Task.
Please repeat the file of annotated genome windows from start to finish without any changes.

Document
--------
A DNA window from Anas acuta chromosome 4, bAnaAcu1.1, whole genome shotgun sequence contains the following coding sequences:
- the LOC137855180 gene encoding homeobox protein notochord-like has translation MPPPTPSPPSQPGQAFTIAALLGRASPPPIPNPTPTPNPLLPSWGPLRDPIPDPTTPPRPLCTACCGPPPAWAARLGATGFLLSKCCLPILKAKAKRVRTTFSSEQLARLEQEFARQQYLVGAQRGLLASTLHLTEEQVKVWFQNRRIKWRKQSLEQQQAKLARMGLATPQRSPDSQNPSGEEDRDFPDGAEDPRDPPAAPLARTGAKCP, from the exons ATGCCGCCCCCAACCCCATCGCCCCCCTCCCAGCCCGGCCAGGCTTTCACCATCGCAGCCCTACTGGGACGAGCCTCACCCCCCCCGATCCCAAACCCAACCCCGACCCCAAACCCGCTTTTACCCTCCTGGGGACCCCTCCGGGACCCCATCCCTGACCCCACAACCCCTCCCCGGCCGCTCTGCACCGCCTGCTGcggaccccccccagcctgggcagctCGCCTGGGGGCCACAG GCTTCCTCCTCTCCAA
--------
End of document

A DNA window from Anas acuta chromosome 4, bAnaAcu1.1, whole genome shotgun sequence contains the following coding sequences:
- the LOC137855180 gene encoding homeobox protein notochord-like has translation MPPPTPSPPSQPGQAFTIAALLGRASPPPIPNPTPTPNPLLPSWGPLRDPIPDPTTPPRPLCTACCGPPPAWAARLGATGFLLSKCCLPILKAKAKRVRTTFSSEQLARLEQEFARQQYLVGAQRGLLASTLHLTEEQVKVWFQNRRIKWRKQSLEQQQAKLARMGLATPQRSPDSQNPSGEEDRDFPDGAEDPRDPPAAPLARTGAKCP, from the exons ATGCCGCCCCCAACCCCATCGCCCCCCTCCCAGCCCGGCCAGGCTTTCACCATCGCAGCCCTACTGGGACGAGCCTCACCCCCCCCGATCCCAAACCCAACCCCGACCCCAAACCCGCTTTTACCCTCCTGGGGACCCCTCCGGGACCCCATCCCTGACCCCACAACCCCTCCCCGGCCGCTCTGCACCGCCTGCTGcggaccccccccagcctgggcagctCGCCTGGGGGCCACAG GCTTCCTCCTCTCCAA